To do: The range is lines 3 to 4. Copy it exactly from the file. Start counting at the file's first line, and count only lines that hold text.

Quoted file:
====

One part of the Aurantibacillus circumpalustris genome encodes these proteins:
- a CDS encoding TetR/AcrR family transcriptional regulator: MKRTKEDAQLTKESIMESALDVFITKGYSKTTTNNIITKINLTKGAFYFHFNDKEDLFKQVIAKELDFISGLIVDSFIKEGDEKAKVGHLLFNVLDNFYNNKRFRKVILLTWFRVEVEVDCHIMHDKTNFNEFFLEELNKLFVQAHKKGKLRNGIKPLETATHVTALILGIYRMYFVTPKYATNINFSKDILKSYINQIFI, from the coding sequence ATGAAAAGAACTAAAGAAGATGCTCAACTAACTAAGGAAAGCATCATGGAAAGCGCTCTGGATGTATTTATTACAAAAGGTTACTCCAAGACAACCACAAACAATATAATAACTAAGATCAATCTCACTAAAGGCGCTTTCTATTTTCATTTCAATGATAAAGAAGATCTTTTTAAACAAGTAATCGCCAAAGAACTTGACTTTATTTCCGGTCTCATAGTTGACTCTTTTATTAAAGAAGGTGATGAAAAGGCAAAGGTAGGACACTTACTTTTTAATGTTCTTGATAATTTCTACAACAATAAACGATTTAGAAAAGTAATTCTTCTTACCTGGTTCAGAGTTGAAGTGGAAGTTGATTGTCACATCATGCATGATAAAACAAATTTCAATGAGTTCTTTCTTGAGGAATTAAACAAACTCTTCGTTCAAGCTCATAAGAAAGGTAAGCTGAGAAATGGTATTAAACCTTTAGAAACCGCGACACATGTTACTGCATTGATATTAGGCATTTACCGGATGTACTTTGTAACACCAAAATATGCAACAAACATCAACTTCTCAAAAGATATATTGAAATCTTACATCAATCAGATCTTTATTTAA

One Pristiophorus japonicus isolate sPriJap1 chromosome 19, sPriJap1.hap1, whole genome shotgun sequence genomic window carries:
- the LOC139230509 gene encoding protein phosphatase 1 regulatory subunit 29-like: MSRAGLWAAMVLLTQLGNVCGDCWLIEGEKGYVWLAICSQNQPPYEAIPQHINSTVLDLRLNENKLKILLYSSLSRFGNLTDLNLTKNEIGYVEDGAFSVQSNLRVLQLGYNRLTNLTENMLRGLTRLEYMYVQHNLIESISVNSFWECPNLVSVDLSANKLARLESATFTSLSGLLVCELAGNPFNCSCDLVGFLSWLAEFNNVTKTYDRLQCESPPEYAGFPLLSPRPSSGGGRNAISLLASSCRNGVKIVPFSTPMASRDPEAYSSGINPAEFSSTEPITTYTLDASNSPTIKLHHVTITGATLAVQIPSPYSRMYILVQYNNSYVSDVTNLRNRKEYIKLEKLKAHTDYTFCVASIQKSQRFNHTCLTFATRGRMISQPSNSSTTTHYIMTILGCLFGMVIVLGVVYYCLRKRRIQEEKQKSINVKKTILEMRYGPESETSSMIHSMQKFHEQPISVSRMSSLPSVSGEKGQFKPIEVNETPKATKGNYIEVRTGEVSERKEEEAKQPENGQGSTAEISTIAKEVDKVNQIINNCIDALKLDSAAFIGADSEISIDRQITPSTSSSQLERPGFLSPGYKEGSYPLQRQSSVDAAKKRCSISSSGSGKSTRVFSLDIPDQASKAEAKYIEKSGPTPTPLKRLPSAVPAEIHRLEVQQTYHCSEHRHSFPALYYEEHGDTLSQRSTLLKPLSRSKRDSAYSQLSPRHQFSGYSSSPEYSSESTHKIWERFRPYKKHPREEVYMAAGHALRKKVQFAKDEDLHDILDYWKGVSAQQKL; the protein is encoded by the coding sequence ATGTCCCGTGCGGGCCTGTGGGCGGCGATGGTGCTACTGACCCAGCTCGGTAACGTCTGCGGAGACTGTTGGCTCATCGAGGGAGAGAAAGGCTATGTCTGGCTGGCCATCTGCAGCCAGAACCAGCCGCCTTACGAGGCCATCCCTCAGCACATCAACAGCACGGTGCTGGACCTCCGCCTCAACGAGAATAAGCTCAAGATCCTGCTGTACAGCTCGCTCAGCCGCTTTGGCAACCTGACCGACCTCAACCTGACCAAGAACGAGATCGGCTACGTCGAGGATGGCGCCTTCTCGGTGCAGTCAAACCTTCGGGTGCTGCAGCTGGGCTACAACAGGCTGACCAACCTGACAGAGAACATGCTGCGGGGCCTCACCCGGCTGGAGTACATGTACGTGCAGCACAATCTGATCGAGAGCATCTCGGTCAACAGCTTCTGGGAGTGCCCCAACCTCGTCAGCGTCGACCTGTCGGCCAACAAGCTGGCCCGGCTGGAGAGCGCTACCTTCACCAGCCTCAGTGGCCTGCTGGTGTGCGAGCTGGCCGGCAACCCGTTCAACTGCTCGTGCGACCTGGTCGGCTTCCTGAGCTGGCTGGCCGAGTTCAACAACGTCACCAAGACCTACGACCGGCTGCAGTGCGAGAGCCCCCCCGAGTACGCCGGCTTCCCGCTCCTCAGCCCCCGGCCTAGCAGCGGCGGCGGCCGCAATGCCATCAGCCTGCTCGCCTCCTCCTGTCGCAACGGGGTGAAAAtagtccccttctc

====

One Pristiophorus japonicus isolate sPriJap1 chromosome 19, sPriJap1.hap1, whole genome shotgun sequence genomic window carries:
- the LOC139230509 gene encoding protein phosphatase 1 regulatory subunit 29-like: MSRAGLWAAMVLLTQLGNVCGDCWLIEGEKGYVWLAICSQNQPPYEAIPQHINSTVLDLRLNENKLKILLYSSLSRFGNLTDLNLTKNEIGYVEDGAFSVQSNLRVLQLGYNRLTNLTENMLRGLTRLEYMYVQHNLIESISVNSFWECPNLVSVDLSANKLARLESATFTSLSGLLVCELAGNPFNCSCDLVGFLSWLAEFNNVTKTYDRLQCESPPEYAGFPLLSPRPSSGGGRNAISLLASSCRNGVKIVPFSTPMASRDPEAYSSGINPAEFSSTEPITTYTLDASNSPTIKLHHVTITGATLAVQIPSPYSRMYILVQYNNSYVSDVTNLRNRKEYIKLEKLKAHTDYTFCVASIQKSQRFNHTCLTFATRGRMISQPSNSSTTTHYIMTILGCLFGMVIVLGVVYYCLRKRRIQEEKQKSINVKKTILEMRYGPESETSSMIHSMQKFHEQPISVSRMSSLPSVSGEKGQFKPIEVNETPKATKGNYIEVRTGEVSERKEEEAKQPENGQGSTAEISTIAKEVDKVNQIINNCIDALKLDSAAFIGADSEISIDRQITPSTSSSQLERPGFLSPGYKEGSYPLQRQSSVDAAKKRCSISSSGSGKSTRVFSLDIPDQASKAEAKYIEKSGPTPTPLKRLPSAVPAEIHRLEVQQTYHCSEHRHSFPALYYEEHGDTLSQRSTLLKPLSRSKRDSAYSQLSPRHQFSGYSSSPEYSSESTHKIWERFRPYKKHPREEVYMAAGHALRKKVQFAKDEDLHDILDYWKGVSAQQKL; the protein is encoded by the coding sequence ATGTCCCGTGCGGGCCTGTGGGCGGCGATGGTGCTACTGACCCAGCTCGGTAACGTCTGCGGAGACTGTTGGCTCATCGAGGGAGAGAAAGGCTATGTCTGGCTGGCCATCTGCAGCCAGAACCAGCCGCCTTACGAGGCCATCCCTCAGCACATCAACAGCACGGTGCTGGACCTCCGCCTCAACGAGAATAAGCTCAAGATCCTGCTGTACAGCTCGCTCAGCCGCTTTGGCAACCTGACCGACCTCAACCTGACCAAGAACGAGATCGGCTACGTCGAGGATGGCGCCTTCTCGGTGCAGTCAAACCTTCGGGTGCTGCAGCTGGGCTACAACAGGCTGACCAACCTGACAGAGAACATGCTGCGGGGCCTCACCCGGCTGGAGTACATGTACGTGCAGCACAATCTGATCGAGAGCATCTCGGTCAACAGCTTCTGGGAGTGCCCCAACCTCGTCAGCGTCGACCTGTCGGCCAACAAGCTGGCCCGGCTGGAGAGCGCTACCTTCACCAGCCTCAGTGGCCTGCTGGTGTGCGAGCTGGCCGGCAACCCGTTCAACTGCTCGTGCGACCTGGTCGGCTTCCTGAGCTGGCTGGCCGAGTTCAACAACGTCACCAAGACCTACGACCGGCTGCAGTGCGAGAGCCCCCCCGAGTACGCCGGCTTCCCGCTCCTCAGCCCCCGGCCTAGCAGCGGCGGCGGCCGCAATGCCATCAGCCTGCTCGCCTCCTCCTGTCGCAACGGGGTGAAAAtagtccccttctc